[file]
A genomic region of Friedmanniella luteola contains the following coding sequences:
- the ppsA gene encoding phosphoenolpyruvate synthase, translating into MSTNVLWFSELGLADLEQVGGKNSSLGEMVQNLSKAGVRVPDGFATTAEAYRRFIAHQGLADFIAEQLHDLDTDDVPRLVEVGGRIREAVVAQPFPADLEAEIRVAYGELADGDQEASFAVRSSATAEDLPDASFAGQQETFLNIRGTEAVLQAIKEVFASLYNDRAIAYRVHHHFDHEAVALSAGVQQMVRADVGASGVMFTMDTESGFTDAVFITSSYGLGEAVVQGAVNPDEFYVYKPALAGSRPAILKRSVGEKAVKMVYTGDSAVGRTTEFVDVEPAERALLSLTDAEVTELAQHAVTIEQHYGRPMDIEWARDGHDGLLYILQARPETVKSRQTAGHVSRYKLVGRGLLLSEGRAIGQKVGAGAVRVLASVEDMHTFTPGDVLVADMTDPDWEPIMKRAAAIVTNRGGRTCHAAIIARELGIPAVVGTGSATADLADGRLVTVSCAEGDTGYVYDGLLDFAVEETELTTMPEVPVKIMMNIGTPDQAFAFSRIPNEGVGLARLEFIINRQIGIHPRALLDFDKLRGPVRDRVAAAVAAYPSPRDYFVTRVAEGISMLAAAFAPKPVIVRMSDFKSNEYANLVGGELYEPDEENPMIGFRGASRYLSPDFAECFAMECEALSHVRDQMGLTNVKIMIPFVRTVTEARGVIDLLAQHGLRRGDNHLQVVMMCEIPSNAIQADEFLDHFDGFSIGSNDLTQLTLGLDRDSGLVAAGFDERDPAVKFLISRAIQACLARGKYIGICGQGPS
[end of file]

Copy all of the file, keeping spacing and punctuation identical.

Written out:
A genomic region of Friedmanniella luteola contains the following coding sequences:
- the ppsA gene encoding phosphoenolpyruvate synthase, translating into MSTNVLWFSELGLADLEQVGGKNSSLGEMVQNLSKAGVRVPDGFATTAEAYRRFIAHQGLADFIAEQLHDLDTDDVPRLVEVGGRIREAVVAQPFPADLEAEIRVAYGELADGDQEASFAVRSSATAEDLPDASFAGQQETFLNIRGTEAVLQAIKEVFASLYNDRAIAYRVHHHFDHEAVALSAGVQQMVRADVGASGVMFTMDTESGFTDAVFITSSYGLGEAVVQGAVNPDEFYVYKPALAGSRPAILKRSVGEKAVKMVYTGDSAVGRTTEFVDVEPAERALLSLTDAEVTELAQHAVTIEQHYGRPMDIEWARDGHDGLLYILQARPETVKSRQTAGHVSRYKLVGRGLLLSEGRAIGQKVGAGAVRVLASVEDMHTFTPGDVLVADMTDPDWEPIMKRAAAIVTNRGGRTCHAAIIARELGIPAVVGTGSATADLADGRLVTVSCAEGDTGYVYDGLLDFAVEETELTTMPEVPVKIMMNIGTPDQAFAFSRIPNEGVGLARLEFIINRQIGIHPRALLDFDKLRGPVRDRVAAAVAAYPSPRDYFVTRVAEGISMLAAAFAPKPVIVRMSDFKSNEYANLVGGELYEPDEENPMIGFRGASRYLSPDFAECFAMECEALSHVRDQMGLTNVKIMIPFVRTVTEARGVIDLLAQHGLRRGDNHLQVVMMCEIPSNAIQADEFLDHFDGFSIGSNDLTQLTLGLDRDSGLVAAGFDERDPAVKFLISRAIQACLARGKYIGICGQGPS